One of the churches in the deanery had a wide chancel which had been re-ordered leaving a large space that seemed suitable for the show. Borrowing staging from another church and lighting from a local primary school, we were ready to begin.
Although the venue seemed like an excellent choice at first there were two drawbacks that we discovered. One was that it was fine to sit on hard pews for a while but, for some people, it would be challenging for the whole length of the show. The other significant point was that although we could warm the place up when it was cold, the sound of the heating system muffled the voices of the actors. We had a couple of radio microphones to amplify the voices but it wasn’t enough so we had to switch the heating off before the performance started. As it was performed in November, it meant that the second half was decidedly chillier than the first.
Clive Stott and Sarah Woodcock as Cleopas and Naomi in ‘Known in the Breaking of the Bread’
Anyone who is considering putting on a show will need to consider their chosen venue in regard to issues like the acoustics, disabled access (not every hall or church is compliant), a hearing loop and voice amplification, seating, health and safety issues (including capacity for the space), parking, lighting , heating, toilets and any arrangements for an interval, such as providing refreshments or a bar. There are also licences that are required. We ran a bar using wine on sale or return from a contact at the wine merchants and we hired glasses from a local supermarket for free, only being charged for any breakages. As we were going to be selling alcohol on the premises we applied for a Temporary Event Notice (TEN) through the council website. This incurs a small charge but is very straight forward to apply for. A copy of the TEN needs to go to the police before the event and also has to be displayed at the event.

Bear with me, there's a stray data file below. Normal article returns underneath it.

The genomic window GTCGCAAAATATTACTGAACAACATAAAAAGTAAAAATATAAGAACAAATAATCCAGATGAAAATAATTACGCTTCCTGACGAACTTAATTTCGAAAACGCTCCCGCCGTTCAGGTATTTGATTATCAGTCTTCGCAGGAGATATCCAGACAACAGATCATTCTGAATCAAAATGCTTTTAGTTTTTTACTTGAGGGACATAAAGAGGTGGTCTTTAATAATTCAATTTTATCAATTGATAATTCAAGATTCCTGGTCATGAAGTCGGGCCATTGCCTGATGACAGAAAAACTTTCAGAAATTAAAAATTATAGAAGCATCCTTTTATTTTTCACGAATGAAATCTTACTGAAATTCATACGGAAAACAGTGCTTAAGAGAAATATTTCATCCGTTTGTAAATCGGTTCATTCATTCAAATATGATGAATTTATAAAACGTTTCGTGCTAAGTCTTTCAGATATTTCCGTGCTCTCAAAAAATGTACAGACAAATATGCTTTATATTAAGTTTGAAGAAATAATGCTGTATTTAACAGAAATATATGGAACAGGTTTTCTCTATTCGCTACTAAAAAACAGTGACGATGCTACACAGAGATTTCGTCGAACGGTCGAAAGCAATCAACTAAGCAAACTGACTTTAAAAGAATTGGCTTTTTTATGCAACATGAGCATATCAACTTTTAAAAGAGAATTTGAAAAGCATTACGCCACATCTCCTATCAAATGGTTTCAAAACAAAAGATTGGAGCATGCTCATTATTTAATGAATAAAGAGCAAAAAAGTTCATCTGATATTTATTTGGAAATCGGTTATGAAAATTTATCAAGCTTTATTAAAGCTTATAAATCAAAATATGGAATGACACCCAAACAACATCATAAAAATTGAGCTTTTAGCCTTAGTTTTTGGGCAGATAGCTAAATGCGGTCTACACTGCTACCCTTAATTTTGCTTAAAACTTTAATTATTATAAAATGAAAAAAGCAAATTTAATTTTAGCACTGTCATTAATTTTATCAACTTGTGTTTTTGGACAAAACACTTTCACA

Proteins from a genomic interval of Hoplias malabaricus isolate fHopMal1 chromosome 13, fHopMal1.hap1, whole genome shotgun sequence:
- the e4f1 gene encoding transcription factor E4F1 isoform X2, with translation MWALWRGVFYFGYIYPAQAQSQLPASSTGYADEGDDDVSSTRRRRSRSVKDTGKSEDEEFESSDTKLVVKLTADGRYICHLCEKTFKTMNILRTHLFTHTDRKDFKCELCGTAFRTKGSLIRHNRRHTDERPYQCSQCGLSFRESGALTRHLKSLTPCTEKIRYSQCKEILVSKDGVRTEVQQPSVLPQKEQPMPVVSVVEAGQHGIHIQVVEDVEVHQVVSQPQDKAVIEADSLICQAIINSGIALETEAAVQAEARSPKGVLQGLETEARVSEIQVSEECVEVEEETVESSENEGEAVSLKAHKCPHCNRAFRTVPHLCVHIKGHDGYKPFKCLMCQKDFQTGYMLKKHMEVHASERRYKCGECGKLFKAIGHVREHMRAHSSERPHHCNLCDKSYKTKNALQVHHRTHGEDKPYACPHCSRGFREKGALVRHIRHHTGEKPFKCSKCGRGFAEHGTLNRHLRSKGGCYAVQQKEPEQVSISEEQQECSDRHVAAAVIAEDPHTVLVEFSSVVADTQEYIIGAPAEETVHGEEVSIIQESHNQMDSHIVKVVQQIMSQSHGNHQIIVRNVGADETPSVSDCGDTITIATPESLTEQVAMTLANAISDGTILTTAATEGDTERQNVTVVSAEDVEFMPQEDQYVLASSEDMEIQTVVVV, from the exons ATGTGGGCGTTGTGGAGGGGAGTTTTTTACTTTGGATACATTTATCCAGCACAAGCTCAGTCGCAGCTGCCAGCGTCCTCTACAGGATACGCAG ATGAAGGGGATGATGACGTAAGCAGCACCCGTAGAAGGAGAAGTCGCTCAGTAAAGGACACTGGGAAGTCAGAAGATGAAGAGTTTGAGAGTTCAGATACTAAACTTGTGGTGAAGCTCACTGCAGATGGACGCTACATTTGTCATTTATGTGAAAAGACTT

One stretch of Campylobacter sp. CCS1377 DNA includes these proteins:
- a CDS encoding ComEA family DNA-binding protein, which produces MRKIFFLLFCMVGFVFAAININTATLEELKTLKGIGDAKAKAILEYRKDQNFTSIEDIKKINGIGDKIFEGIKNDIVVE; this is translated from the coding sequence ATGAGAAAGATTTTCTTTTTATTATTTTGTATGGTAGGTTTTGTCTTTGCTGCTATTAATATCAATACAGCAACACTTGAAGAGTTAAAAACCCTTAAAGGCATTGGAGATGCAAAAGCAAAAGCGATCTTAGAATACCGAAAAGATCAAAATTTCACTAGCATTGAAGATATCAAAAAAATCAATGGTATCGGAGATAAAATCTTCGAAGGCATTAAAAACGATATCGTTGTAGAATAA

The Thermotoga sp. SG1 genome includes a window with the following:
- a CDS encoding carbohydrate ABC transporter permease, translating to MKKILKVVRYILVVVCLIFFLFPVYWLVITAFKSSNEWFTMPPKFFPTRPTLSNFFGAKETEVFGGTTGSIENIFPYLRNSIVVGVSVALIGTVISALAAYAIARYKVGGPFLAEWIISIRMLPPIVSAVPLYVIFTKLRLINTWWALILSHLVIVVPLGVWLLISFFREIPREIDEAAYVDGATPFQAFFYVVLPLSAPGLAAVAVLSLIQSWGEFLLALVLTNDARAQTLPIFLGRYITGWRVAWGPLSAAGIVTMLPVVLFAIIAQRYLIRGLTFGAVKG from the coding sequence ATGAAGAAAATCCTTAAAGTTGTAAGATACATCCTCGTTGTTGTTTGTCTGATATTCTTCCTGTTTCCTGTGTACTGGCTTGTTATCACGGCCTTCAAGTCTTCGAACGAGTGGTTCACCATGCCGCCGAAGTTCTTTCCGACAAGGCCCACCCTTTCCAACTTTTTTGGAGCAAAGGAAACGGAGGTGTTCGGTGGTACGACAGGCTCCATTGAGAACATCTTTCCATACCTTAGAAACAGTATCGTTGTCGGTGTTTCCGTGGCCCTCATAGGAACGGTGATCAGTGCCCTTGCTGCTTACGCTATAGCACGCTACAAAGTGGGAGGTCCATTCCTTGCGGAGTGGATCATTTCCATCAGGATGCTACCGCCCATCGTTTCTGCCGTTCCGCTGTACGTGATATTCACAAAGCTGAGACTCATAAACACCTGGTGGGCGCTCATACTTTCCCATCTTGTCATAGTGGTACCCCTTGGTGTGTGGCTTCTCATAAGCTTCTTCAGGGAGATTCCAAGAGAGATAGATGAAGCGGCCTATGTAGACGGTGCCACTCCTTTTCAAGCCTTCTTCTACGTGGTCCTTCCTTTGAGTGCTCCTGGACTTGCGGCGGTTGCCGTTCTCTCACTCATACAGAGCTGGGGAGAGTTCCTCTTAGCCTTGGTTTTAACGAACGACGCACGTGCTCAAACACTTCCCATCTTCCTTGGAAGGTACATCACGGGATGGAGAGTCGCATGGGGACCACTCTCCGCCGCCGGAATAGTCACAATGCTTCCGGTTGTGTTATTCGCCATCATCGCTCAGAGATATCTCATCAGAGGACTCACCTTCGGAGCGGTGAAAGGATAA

Although there were sound effects in the show, we didn’t have any music. Had we played recorded music we would have needed a music licence (PPL Licence.) It is always worth checking out the legalities of a situation rather than making assumptions. Information about music licences can be found at www.ppluk.com.